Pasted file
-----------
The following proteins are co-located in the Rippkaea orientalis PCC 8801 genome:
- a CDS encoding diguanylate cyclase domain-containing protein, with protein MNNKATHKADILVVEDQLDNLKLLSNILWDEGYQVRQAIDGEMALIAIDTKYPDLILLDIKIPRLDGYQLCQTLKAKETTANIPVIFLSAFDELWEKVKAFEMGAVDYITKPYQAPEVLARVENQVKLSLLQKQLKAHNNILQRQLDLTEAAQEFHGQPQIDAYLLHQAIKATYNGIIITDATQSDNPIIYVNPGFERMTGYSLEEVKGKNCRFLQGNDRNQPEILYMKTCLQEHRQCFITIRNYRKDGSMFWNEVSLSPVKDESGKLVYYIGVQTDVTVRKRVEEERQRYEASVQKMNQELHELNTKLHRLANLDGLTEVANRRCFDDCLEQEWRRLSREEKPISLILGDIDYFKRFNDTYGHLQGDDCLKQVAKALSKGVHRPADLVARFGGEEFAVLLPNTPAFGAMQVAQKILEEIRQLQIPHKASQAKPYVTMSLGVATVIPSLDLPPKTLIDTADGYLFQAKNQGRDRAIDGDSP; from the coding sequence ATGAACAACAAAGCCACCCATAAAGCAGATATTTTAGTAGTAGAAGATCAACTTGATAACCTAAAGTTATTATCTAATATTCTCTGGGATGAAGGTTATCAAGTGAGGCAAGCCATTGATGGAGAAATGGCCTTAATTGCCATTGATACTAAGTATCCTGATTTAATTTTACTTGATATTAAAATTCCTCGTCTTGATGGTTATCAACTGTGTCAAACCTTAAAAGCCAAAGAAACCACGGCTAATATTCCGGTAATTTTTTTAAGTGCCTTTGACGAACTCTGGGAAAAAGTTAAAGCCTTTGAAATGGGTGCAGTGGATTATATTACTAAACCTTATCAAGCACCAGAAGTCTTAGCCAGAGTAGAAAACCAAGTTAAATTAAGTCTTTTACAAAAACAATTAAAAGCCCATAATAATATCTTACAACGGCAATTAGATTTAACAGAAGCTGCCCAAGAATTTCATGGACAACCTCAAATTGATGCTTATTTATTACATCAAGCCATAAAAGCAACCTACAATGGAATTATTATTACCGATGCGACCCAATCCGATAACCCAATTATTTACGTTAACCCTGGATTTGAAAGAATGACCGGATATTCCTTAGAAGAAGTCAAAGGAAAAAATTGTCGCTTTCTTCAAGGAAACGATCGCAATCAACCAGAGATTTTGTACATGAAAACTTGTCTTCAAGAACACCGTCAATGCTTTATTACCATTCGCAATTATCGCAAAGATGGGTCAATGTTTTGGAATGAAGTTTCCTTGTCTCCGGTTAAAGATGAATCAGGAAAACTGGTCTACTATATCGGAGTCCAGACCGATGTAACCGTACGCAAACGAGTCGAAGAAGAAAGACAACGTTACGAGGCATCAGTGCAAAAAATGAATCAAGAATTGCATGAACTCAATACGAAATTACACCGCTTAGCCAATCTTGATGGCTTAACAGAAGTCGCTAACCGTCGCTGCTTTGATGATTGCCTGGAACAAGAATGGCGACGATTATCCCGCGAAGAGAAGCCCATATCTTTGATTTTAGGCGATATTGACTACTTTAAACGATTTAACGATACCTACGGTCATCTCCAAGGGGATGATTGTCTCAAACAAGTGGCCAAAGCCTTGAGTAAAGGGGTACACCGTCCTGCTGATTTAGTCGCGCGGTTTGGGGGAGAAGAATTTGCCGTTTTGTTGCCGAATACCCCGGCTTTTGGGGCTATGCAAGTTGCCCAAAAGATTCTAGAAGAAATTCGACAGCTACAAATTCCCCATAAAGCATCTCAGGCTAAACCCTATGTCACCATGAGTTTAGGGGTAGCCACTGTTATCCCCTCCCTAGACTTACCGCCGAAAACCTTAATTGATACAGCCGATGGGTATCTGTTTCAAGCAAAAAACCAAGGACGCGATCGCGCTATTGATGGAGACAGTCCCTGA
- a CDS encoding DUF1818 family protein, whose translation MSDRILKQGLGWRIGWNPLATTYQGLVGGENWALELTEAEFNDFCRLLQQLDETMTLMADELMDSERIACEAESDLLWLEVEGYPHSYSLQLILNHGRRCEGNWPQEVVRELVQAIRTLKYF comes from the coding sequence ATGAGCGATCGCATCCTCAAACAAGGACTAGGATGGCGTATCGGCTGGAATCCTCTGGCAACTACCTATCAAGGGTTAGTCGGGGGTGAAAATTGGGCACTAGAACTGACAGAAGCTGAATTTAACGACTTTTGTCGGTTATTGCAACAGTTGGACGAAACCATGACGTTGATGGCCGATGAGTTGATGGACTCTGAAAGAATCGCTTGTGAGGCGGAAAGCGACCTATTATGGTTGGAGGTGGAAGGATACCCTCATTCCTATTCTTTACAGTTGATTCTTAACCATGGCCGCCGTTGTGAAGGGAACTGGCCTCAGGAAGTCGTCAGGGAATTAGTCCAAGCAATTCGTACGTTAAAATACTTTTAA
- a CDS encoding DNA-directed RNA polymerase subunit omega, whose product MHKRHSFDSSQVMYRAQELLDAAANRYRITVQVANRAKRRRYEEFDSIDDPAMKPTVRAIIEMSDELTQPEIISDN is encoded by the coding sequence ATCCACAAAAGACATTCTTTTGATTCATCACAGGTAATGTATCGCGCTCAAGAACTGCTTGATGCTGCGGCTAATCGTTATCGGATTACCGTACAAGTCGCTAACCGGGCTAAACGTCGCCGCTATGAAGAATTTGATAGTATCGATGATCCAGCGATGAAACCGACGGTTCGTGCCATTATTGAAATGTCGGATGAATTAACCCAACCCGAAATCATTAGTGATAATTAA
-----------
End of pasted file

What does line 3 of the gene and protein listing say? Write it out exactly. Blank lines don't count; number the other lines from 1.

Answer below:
- a CDS encoding DUF1818 family protein, whose translation MSDRILKQGLGWRIGWNPLATTYQGLVGGENWALELTEAEFNDFCRLLQQLDETMTLMADELMDSERIACEAESDLLWLEVEGYPHSYSLQLILNHGRRCEGNWPQEVVRELVQAIRTLKYF comes from the coding sequence ATGAGCGATCGCATCCTCAAACAAGGACTAGGATGGCGTATCGGCTGGAATCCTCTGGCAACTACCTATCAAGGGTTAGTCGGGGGTGAAAATTGGGCACTAGAACTGACAGAAGCTGAATTTAACGACTTTTGTCGGTTATTGCAACAGTTGGACGAAACCATGACGTTGATGGCCGATGAGTTGATGGACTCTGAAAGAATCGCTTGTGAGGCGGAAAGCGACCTATTATGGTTGGAGGTGGAAGGATACCCTCATTCCTATTCTTTACAGTTGATTCTTAACCATGGCCGCCGTTGTGAAGGGAACTGGCCTCAGGAAGTCGTCAGGGAATTAGTCCAAGCAATTCGTACGTTAAAATACTTTTAA